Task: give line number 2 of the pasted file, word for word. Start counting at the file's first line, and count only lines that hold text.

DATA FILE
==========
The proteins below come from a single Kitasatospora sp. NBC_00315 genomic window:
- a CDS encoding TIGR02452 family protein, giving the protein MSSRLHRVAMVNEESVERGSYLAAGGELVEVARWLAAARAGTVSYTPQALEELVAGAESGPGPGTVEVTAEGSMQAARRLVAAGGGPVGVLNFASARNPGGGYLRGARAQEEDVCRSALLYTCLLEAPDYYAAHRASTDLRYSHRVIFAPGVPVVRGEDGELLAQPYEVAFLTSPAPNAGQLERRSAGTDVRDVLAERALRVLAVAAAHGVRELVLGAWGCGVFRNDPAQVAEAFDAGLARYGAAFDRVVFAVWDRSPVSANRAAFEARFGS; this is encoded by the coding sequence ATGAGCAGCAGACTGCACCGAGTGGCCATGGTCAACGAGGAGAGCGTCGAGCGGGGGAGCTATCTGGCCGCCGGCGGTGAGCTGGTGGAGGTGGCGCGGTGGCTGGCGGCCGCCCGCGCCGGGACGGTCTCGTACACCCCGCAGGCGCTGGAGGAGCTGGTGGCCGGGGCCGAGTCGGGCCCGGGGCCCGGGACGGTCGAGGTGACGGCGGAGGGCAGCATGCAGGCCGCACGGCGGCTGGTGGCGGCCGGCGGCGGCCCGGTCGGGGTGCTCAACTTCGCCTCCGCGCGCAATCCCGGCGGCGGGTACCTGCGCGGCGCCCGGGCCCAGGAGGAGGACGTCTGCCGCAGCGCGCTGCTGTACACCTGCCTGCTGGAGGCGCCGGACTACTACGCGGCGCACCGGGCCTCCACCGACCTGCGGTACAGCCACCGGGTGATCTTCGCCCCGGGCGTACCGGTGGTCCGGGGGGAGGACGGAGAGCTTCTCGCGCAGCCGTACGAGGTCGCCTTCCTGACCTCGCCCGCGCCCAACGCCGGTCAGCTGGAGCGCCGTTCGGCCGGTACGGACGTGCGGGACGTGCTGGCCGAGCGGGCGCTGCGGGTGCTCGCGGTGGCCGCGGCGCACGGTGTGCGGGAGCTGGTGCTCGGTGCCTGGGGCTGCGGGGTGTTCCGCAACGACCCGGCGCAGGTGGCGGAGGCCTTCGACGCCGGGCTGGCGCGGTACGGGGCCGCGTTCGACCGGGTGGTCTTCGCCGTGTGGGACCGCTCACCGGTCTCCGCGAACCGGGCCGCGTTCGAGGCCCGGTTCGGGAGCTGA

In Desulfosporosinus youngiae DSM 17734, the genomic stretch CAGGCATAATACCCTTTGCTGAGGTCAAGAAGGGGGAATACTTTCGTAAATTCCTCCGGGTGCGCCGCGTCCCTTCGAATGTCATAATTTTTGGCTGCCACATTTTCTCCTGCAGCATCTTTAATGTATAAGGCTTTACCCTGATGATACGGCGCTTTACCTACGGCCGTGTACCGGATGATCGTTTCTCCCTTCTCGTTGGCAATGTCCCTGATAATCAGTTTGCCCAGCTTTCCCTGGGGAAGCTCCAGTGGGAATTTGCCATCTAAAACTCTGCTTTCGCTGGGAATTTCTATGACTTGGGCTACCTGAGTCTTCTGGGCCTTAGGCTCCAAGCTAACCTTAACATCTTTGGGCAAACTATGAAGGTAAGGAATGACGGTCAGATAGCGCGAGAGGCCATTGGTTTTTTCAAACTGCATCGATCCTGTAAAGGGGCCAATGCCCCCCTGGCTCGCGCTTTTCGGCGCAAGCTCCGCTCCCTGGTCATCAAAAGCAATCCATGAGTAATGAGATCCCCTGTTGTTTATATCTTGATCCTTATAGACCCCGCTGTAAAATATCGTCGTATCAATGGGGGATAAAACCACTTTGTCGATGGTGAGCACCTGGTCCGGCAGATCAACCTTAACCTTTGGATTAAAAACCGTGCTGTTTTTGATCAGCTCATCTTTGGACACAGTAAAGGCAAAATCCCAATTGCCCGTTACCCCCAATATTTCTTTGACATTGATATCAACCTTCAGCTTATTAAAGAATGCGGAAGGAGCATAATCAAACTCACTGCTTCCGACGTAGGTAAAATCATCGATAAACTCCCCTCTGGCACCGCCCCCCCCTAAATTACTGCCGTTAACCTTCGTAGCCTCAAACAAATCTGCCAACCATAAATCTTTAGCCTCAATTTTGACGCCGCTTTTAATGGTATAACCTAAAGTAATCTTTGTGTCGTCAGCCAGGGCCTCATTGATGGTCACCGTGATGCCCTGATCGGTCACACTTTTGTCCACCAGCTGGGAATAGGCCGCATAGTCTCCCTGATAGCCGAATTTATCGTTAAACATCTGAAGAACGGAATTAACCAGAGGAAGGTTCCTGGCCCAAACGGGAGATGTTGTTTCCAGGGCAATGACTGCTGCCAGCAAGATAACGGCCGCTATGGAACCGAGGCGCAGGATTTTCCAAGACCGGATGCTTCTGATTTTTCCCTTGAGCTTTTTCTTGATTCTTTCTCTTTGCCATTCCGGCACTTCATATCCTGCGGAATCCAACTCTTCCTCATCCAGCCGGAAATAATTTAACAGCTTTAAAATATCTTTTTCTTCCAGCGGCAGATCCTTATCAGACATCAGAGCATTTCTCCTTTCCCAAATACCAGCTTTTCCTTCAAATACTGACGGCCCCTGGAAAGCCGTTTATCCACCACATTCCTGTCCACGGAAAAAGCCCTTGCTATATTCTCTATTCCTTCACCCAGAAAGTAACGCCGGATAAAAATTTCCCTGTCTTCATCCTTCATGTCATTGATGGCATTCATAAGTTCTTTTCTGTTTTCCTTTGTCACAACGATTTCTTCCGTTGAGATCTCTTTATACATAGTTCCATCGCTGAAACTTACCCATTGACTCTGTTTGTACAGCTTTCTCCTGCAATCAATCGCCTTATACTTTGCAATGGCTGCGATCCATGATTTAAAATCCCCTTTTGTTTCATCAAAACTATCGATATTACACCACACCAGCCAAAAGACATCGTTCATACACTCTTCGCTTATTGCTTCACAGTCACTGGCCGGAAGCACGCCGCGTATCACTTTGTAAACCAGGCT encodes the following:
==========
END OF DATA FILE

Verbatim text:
- a CDS encoding TIGR02452 family protein, giving the protein MSSRLHRVAMVNEESVERGSYLAAGGELVEVARWLAAARAGTVSYTPQALEELVAGAESGPGPGTVEVTAEGSMQAARRLVAAGGGPVGVLNFASARNPGGGYLRGARAQEEDVCRSALLYTCLLEAPDYYAAHRASTDLRYSHRVIFAPGVPVVRGEDGELLAQPYEVAFLTSPAPNAGQLERRSAGTDVRDVLAERALRVLAVAAAHGVRELVLGAWGCGVFRNDPAQVAEAFDAGLARYGAAFDRVVFAVWDRSPVSANRAAFEARFGS; this is encoded by the coding sequence ATGAGCAGCAGACTGCACCGAGTGGCCATGGTCAACGAGGAGAGCGTCGAGCGGGGGAGCTATCTGGCCGCCGGCGGTGAGCTGGTGGAGGTGGCGCGGTGGCTGGCGGCCGCCCGCGCCGGGACGGTCTCGTACACCCCGCAGGCGCTGGAGGAGCTGGTGGCCGGGGCCGAGTCGGGCCCGGGGCCCGGGACGGTCGAGGTGACGGCGGAGGGCAGCATGCAGGCCGCACGGCGGCTGGTGGCGGCCGGCGGCGGCCCGGTCGGGGTGCTCAACTTCGCCTCCGCGCGCAATCCCGGCGGCGGGTACCTGCGCGGCGCCCGGGCCCAGGAGGAGGACGTCTGCCGCAGCGCGCTGCTGTACACCTGCCTGCTGGAGGCGCCGGACTACTACGCGGCGCACCGGGCCTCCACCGACCTGCGGTACAGCCACCGGGTGATCTTCGCCCCGGGCGTACCGGTGGTCCGGGGGGAGGACGGAGAGCTTCTCGCGCAGCCGTACGAGGTCGCCTTCCTGACCTCGCCCGCGCCCAACGCCGGTCAGCTGGAGCGCCGTTCGGCCGGTACGGACGTGCGGGACGTGCTGGCCGAGCGGGCGCTGCGGGTGCTCGCGGTGGCCGCGGCGCACGGTGTGCGGGAGCTGGTGCTCGGTGCCTGGGGCTGCGGGGTGTTCCGCAACGACCCGGCGCAGGTGGCGGAGGCCTTCGACGCCGGGCTGGCGCGGTACGGGGCCGCGTTCGACCGGGTGGTCTTCGCCGTGTGGGACCGCTCACCGGTCTCCGCGAACCGGGCCGCGTTCGAGGCCCGGTTCGGGAGCTGA